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Puerto Quetzal Cruises

Puerto Quetzal, Guatemala

About Antigua (Puerto Quetzal), Guatemala

Gateway to the colonial and natural splendor of Guatemala, Puerto Quetzal is overseen by a dramatic mountain range and a pair of magnificent volcanic peaks. It is Guatemala’s largest port. Nearby Antigua, a historic and cultural center set in a verdant mountain-ringed valley of the central highlands, is one of the best preserved Spanish colonial cities in the Western Hemisphere.

Antigua was the prosperous capital of Middle America from its founding in 1543. Over more than 200 years, the city was a major center of religion and education for the Spanish colonies and one of the wealthiest cities in the New World. A major earthquake in 1773 changed all that, after which the Spanish king moved the capital to Guatemala City, where it remains today. Many Antiguans stayed, however, and restored their beloved city. Most buildings were reconstructed and others were left in ruin; the resulting cityscape creates an evocative tableau of living history.

Antigua Lifestyle and Culture

Antigua enjoys a vibrant and thriving culture with deep roots in the traditions of its indigenous Mayan people, Spanish colonists and mestizos. Colorful textiles embody the Mayan spirit; intricately woven patterns represent specific villages, making it possible to identify one’s hometown. Local music has been inspired by the folk customs of Spain; Guatemala was one of the first regions in the New World to embrace European music. A 500-year-old tradition of liturgical chant dates back to the city’s founding by monks.

Antigua celebrates its religious holidays with great fervor. On every Sunday during Lent, a local parish conducts a procession festooned with artfully designed alfombras (carpets) of sawdust, bright bouquets of flowers and fruits and vegetables. Holy Week and Easter are also commemorated with elaborate outdoor celebrations that give local artists the chance to display their works.

The people of Antigua and Guatemala value and respect the natural world that surrounds their cities and villages. Volcanoes and soaring mountains tower over much of the country, merely hinting at the biodiversity here. Indeed, locals have no fewer than 14 eco-regions to enjoy and explore, from mangrove forest to Pacific and Caribbean coasts.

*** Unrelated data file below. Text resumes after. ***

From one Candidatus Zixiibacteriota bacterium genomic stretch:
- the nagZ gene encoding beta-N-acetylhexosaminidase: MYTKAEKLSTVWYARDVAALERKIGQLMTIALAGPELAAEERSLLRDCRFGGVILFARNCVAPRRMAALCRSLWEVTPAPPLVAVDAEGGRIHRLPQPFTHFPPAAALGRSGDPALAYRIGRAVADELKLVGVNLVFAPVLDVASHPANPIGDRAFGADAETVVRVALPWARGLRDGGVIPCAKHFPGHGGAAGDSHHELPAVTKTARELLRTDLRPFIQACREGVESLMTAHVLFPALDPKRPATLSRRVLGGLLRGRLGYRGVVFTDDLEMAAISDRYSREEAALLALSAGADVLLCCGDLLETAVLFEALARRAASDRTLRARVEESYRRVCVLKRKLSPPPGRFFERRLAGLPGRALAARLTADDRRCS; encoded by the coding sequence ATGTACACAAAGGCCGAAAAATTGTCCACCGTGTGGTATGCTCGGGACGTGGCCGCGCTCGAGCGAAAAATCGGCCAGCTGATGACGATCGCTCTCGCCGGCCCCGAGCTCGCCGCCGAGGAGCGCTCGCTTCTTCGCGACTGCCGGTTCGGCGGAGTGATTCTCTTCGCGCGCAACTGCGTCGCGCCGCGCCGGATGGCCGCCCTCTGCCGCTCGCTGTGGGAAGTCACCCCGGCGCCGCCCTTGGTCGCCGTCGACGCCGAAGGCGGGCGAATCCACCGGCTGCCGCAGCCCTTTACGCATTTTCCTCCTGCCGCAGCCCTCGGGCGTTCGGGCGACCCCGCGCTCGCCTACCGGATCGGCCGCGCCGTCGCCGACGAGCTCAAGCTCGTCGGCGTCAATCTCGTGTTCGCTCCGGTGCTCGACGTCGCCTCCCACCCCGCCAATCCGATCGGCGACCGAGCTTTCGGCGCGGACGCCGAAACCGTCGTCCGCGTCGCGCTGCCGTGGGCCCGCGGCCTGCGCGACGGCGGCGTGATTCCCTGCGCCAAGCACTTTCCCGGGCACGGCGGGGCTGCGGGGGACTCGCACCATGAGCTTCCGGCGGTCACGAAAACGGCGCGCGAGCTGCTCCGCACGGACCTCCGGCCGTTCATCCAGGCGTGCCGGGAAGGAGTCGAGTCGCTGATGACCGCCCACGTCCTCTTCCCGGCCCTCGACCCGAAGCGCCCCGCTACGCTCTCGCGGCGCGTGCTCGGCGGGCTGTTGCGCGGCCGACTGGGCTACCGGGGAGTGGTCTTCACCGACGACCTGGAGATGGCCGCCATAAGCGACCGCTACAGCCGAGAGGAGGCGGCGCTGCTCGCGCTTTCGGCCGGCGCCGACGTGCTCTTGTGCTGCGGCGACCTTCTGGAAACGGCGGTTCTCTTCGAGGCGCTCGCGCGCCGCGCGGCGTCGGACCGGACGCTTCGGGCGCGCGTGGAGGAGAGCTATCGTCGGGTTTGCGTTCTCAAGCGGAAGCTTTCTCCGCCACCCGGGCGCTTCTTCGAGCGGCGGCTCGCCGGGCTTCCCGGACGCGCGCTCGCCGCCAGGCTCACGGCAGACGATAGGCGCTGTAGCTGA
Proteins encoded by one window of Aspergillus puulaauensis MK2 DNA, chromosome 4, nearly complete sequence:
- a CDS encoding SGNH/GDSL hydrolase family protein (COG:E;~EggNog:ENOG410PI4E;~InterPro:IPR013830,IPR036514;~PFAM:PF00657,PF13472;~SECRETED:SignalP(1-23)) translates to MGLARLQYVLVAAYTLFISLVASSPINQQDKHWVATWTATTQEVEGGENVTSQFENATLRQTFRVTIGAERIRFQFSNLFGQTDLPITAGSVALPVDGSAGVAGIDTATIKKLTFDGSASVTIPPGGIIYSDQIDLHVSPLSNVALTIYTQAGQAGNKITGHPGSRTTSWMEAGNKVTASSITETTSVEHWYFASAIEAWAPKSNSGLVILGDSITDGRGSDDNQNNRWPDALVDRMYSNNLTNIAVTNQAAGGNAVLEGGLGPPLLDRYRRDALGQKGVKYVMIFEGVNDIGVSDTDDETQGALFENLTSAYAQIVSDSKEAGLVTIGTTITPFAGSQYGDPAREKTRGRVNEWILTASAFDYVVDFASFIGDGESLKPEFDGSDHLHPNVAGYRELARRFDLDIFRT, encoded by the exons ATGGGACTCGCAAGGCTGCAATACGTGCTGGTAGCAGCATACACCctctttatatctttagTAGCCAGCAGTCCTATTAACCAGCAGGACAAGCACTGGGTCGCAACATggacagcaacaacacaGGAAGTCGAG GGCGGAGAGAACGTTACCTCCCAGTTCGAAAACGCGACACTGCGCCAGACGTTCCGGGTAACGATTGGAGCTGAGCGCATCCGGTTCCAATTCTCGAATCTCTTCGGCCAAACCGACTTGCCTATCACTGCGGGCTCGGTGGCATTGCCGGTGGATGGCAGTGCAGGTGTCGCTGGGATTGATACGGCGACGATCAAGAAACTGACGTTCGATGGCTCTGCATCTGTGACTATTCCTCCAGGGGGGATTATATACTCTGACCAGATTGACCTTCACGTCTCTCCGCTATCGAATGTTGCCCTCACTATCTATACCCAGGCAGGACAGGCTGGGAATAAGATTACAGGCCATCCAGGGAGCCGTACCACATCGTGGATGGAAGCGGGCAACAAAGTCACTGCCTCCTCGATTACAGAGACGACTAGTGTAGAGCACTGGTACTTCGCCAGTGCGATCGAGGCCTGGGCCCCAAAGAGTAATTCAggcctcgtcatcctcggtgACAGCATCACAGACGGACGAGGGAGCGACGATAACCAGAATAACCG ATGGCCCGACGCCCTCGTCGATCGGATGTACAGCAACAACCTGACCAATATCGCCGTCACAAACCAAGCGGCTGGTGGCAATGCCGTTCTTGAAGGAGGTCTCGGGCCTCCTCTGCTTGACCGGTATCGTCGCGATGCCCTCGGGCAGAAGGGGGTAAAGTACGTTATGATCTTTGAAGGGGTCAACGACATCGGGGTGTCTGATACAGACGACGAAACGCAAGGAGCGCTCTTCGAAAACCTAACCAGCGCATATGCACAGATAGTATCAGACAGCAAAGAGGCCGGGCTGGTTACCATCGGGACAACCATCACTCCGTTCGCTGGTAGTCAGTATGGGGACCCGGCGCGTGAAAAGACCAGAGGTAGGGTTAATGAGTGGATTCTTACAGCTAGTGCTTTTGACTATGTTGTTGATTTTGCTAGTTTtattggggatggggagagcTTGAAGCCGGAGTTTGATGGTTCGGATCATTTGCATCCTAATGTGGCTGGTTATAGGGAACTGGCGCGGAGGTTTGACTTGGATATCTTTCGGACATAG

Antigua Sights and Landmarks

A UNESCO World Heritage Site, Antigua’s Spanish Renaissance and baroque churches, picturesque monasteries and colorful homes recall the city’s 200 years as the capital of Spain’s Middle American colonies. Life here centers around the Plaza Mayor, adjacent to the Convento de las Capuchinas (Capuchin Convent) that today hosts a museum chronicling the history of the nuns who once called it home.

The baroque La Merced Church is a splendid vision in yellow with its stout bell towers and elaborate central entrance. The San Francisco Church, too, is a sight to behold, its facade adorned with twisted columns and its interior graced by 16 vaulted niches. The butter-hued Arco de Santa Catalina (Santa Catalina Arch), an elegant and distinctive landmark, watches over cobblestone lanes that lead to the central Plaza Mayor, remarkably restored buildings and poetic ruins, all set against the backdrop of three enormous volcanoes.

Antigua Entertainment and Activities

One of the most rewarding ways to spend time in Antigua is simply lingering on a bench in the picturesque Plaza Mayor. Gathering place for antigüeños and visitors, the open space is surrounded by graceful colonial architecture and has as its centerpiece an inspiring fountain adorned with mermaids.

The city’s bustling market provides a glimpse of daily living. It is always busy in this colorful emporium of culture and cuisine, and the convivial nature of the place makes it easy to strike up a conversation or two with farmers and craftspeople.

Antigua Restaurants and Shopping

Guatemala’s cuisine has a strong Mayan influence. Many of its dishes feature maize, chilies and black beans. Tamales are ubiquitous here, a corn-based dough wrapped around savory or sweet fillings and steamed in a corn husk or banana leaf. Some foods are eaten on particular days of the week, such as paches (a tamale made of potatoes) on Thursdays.

For some excellent Italian cuisine in Guatemala, stop by Caffé Mediterráneo. Its chef, straight from Calabria, has created a soothing ambiance ideal for savoring pastas and other regional dishes. At Bistrot Cinq (or Bistro #5), enjoy a taste of France in a casual atmosphere, perhaps sampling absinthe after your meal. For fine Guatemalan food artfully presented in an outdoor setting, visit Los Tres Tiempos.

For a wide selection of Mayan clothing, masks, woodcarvings and countless other items, head to the market hall of Nim Po’t, showcasing the work of hundreds of indigenous artists and craftspeople. At La Casa del Jade in the Casa Antigua El Jaulón arcade, browse pre-Hispanic and modern pieces of jade.